Professor David C Wilson will be presenting a talk on Integrated Sustainable Waste Management in Developing Countries on Monday 16 March 2015. This is part of the Thomas Telford Prestige Lecture Series at the Institution of Civil Engineers (ICE) – these are public lectures on selected Monday evenings from January through to April from 1800-1935 at the ICE in Great George Street. Improving solid waste management is a major challenge in developing countries. There are many serious problems but no universal answer. Solutions need to be developed locally and tailored specifically to local needs and conditions. The lecture is also available to watch live online with the opportunity to pose questions. Follow the links to register to either attend in person or watch online.

The five lectures in the series are all based on award winning papers from the ICE publication awards – the related paper by David C Wilson, Costas Velis and Ljiljana Rodic won the ICE Telford Premium Medal 2014, acknowledging it as one of the top papers across all the ICE journals. It was published in the Institution of Civil Engineers’ Waste and Resource Management journal and is free to download.

Municipal solid waste management is one of the major responsibilities of a city government, and an essential utility service that we all tend to take for granted. Uncollected solid wastes present a public health risk – either directly to children living with waste piles, or breathing the smoke from uncontrolled burning – or indirectly through blocked drains and water courses providing stagnant water and breeding grounds for infectious diseases, or causing widespread flooding. When collected, it is necessary for wastes to be subject to environmentally sound management – large scale uncontrolled disposal can result in serious air, water, land and ocean pollution. The challenges facing developing country cities are growing fast: populations are rising, people are migrating from rural areas to the cities, waste generation per capita is increasing as economies grow and the nature of the waste is changing – many cities in Africa and Asia expect their waste quantities to double within 20 years.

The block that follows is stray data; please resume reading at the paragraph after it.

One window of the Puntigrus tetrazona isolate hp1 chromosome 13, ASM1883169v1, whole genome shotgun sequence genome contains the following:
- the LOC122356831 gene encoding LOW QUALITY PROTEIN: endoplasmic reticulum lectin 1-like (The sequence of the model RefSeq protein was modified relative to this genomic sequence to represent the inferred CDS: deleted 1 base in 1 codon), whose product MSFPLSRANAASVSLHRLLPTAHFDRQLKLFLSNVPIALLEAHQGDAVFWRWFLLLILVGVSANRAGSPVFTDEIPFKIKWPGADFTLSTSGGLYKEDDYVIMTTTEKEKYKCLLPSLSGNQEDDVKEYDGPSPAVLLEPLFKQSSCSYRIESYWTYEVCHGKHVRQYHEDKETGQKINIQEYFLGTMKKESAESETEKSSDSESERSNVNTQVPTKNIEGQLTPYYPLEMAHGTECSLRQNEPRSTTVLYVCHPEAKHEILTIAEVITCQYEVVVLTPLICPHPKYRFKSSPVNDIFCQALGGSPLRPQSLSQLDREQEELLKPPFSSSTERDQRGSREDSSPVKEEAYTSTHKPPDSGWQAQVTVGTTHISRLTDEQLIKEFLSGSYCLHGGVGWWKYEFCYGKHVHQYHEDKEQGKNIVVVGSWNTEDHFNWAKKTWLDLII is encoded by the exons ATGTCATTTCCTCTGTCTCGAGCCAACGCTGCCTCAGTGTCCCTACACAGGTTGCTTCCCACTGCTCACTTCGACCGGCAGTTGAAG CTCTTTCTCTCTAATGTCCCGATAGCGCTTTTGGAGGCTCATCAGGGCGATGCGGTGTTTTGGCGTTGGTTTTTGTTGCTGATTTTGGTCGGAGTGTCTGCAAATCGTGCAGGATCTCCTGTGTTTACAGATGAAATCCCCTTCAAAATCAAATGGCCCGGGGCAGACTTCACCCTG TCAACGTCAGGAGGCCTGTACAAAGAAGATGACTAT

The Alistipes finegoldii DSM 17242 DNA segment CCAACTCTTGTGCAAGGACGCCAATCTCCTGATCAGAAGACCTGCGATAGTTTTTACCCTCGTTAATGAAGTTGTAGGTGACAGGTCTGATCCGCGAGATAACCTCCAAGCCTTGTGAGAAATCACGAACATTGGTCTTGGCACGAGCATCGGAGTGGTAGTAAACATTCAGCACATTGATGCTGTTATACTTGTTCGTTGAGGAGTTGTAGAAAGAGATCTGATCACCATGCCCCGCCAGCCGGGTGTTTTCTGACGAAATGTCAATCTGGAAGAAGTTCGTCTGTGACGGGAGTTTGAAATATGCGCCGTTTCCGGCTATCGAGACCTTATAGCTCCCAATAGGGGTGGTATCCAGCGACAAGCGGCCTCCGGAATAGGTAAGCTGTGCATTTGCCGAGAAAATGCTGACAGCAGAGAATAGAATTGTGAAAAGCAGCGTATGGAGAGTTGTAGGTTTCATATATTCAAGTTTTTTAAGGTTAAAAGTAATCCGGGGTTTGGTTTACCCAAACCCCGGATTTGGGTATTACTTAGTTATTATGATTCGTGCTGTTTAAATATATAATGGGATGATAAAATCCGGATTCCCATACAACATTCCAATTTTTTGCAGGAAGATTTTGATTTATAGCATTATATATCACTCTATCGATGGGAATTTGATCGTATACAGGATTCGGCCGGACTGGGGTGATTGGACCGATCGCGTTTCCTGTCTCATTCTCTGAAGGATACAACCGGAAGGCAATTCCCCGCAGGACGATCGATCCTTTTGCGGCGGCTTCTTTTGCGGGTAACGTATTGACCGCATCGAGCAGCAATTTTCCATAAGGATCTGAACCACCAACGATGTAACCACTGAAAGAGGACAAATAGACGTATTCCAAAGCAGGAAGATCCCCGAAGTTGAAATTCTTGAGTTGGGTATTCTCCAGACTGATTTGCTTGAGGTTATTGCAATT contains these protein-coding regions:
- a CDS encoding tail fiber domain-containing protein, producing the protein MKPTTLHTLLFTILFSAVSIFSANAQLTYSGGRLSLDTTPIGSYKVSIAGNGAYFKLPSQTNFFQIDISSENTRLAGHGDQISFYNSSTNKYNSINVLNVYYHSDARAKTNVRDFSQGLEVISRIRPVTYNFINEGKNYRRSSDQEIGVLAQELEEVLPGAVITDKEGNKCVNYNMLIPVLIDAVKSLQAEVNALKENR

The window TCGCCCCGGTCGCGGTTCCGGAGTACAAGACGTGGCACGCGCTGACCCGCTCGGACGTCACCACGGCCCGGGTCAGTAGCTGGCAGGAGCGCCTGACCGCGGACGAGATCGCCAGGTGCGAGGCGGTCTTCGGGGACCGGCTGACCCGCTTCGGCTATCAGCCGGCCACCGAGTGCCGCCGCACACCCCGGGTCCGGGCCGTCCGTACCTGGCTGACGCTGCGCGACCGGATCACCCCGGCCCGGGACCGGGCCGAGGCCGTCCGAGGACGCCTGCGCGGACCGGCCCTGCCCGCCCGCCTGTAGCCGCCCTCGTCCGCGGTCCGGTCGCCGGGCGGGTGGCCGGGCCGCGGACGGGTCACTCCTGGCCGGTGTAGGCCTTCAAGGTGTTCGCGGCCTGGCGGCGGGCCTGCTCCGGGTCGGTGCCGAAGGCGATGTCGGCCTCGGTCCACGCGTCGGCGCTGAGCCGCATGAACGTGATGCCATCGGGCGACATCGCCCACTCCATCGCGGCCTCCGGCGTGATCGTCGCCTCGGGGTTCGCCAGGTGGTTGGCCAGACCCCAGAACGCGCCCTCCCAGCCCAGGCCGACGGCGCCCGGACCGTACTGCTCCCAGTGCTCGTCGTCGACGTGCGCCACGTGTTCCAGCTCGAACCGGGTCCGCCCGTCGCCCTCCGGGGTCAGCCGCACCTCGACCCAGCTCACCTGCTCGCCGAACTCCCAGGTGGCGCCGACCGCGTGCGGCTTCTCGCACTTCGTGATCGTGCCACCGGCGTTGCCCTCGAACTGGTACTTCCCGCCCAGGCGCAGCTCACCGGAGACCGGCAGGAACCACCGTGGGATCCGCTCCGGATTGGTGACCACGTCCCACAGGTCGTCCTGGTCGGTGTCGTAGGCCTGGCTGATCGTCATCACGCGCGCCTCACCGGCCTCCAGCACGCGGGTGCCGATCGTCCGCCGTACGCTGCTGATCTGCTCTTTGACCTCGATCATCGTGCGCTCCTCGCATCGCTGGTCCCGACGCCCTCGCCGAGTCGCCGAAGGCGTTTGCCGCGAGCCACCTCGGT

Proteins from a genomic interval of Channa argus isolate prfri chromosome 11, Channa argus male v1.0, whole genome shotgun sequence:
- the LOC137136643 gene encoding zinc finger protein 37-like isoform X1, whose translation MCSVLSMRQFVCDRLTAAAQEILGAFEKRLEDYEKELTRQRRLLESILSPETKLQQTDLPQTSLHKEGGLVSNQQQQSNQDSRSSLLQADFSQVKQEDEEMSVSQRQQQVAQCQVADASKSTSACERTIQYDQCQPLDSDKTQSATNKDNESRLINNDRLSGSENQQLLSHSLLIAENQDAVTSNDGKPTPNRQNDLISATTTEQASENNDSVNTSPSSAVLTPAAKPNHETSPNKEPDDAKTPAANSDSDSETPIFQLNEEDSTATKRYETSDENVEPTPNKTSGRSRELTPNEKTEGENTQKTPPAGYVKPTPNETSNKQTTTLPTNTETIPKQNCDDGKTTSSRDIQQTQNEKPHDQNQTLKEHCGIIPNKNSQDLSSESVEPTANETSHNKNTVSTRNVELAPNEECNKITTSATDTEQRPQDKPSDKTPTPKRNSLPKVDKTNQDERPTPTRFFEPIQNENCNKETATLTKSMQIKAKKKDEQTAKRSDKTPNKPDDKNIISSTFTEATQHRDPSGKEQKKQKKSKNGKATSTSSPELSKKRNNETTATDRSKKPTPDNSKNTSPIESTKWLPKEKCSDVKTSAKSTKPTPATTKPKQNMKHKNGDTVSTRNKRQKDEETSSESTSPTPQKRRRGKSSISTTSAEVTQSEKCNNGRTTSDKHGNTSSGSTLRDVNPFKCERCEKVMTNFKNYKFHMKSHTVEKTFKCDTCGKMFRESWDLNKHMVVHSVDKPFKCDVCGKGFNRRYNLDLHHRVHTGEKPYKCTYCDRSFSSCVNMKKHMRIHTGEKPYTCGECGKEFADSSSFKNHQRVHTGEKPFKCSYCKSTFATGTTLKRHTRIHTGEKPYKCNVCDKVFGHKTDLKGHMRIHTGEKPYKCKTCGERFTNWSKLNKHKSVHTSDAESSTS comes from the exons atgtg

This paper presents the results of six years’ work to benchmark the performance of cities around the world in tackling their solid waste management. Our data show that performance has improved significantly since 2000; from a relatively low baseline, it is already commonplace to achieve 95% rates of collection coverage and controlled disposal in middle-income cities, and 50% in low-income cities. However many challenges remain in the lower income countries – so much so that the continuing lack of basic services to billions worldwide has been described as ‘the solid waste emergency’.

How can we rise to this challenge? Solutions need to address both the physical components – collection, disposal, recycling – and the governance aspects – inclusivity of users and service providers; financial sustainability; and coherent, sound institutions underpinned by proactive policies. Our results show that recycling rates of 20-30% are achieved by the informal sector in many lower income countries, at no direct cost to the city authorities – presenting a major opportunity for all key stakeholders to develop win-win solutions to the benefit of all.

The evidence suggests that efficient, effective and affordable systems are those tailored to local needs and conditions, developed with direct involvement of service beneficiaries. Despite the remaining challenges, evidence of recent improvements suggests that sustainable solid waste and resources management is feasible for developing countries.

Parallel publications include the UN-Habitat book on Solid Waste Management in the World’s Cities; the paper of SWM in 20 cities; and anaccount of the ‘Wasteaware’ ISWM indicator set for benchmarking the performance of a city’s solid waste management system.